First and foremost ‘FREE UP HOTHEAD’.
For the past three or four years Busy Signal has been releasing big dancehall tunes one after another and for this the sound is better off. Busy has cemented himself as one of dancehalls superstars, up there with the likes of Vybz Kartel, Mavado, Serani and Gyptian. When choosing new riddims I will always pick a riddim if Busy has a vocal on it or is even featuring. He is a true genius.
His latest album ‘Reggae Come Again’ has had an amazingly positive response and shows more of this great mans conscious side. The acoustic remix of Comfort Zone is a beautiful, touching refix of an earlier released Busy tune on the Big Stage riddim from June of 2010. (more…)
Where: The New Zealand Film Archive – 84 Taranaki Street
When: Thursday 6:00pm 13th Sep 2012 – 8:00pm
Price: $6 unwaged, $8 waged
Come to this NZ premier screening- the story of a Ska music pioneer in the UK. (more…)
Album: Major Lazer Frees The Universe
Label: Mad Decent 2012
‘Get Free’ is the recently released single from the new Major Lazer LP, ‘Major Lazer Frees The Universe’. After bringing some serious dancehall heat with their debut, Major Lazer returns with their unique brand of reggae fusion, and if this cut is an example of what to expect from their new release, then we can expect a few more suprises to come.
The tune I have selected for my Track of the Week is one that has been growing on me for a while now. It is Yami Bolo’s ‘No One’s Gonna Get It’, produced by the great Bobby Digital and released on his Digital B label in 1996 on the ‘Give I Strength’ rhythm. This is a record I acquired some years back but only recently started to play regularly at home, then at my sessions. Its steady rhythm and sweet vocals go together to make a well-rounded tune for both reggae lovers and non-reggae lovers alike. (more…)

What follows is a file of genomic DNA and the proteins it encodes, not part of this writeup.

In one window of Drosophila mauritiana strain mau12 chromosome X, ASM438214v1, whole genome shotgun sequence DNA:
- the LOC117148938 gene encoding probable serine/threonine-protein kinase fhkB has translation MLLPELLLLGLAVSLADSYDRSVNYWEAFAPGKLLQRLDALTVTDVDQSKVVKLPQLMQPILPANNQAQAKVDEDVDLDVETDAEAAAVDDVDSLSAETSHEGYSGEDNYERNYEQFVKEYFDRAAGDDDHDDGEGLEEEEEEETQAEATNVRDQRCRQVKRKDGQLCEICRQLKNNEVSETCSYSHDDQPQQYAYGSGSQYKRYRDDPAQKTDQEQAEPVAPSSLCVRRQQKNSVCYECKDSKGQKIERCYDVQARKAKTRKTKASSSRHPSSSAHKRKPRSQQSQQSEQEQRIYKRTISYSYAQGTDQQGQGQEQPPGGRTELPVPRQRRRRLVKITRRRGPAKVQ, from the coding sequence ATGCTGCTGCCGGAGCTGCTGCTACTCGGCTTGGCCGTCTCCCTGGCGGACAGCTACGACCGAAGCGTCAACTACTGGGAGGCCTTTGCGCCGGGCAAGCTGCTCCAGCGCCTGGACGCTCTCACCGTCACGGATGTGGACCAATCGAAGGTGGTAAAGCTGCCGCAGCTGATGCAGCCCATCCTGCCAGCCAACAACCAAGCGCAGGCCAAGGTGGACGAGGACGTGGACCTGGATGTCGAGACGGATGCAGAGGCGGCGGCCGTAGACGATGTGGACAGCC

Sleng Teng is often cited as the riddim that defines reggae’s early digital era. But for me, the Tempo riddim is boss. The first incarnation of this riddim was crafted by King Asher at King Tubby’s Firehouse studio with Anthony Red Rose providing vocals. It was a seminal cut featuring psychedelic synths, cracking snares and use of an idiosyncratic ‘echo chamber’ effect. But my personal favourite cut of the Tempo riddim, is King Jammy’s take on it, ‘Hog Inna Minty’ with one of my all time favourite dancehall sing-jays, Nitty Gritty.
For me, this track really is the definition of cool and deadly. The Firehouse version of Tempo was already pretty minimalist, but the team at Jammys stripped it back even further to the absolute bare bones. A four-note bass line, simple two-chord keyboard skank and a preset drum beat – all produced straight off the classic tool of digital reggae, the Casio MT-40.
DJ Ja first fell in love with music in his youth, becoming obsessed with his Dad’s varied record collection, and later Hip Hop in the very early 1980s. He always aspired to be a DJ and was heavily influenced by local DJs, TP, Rhys B and Mighty Mic C from the Uncut Funk Show on Radio Active FM. (more…)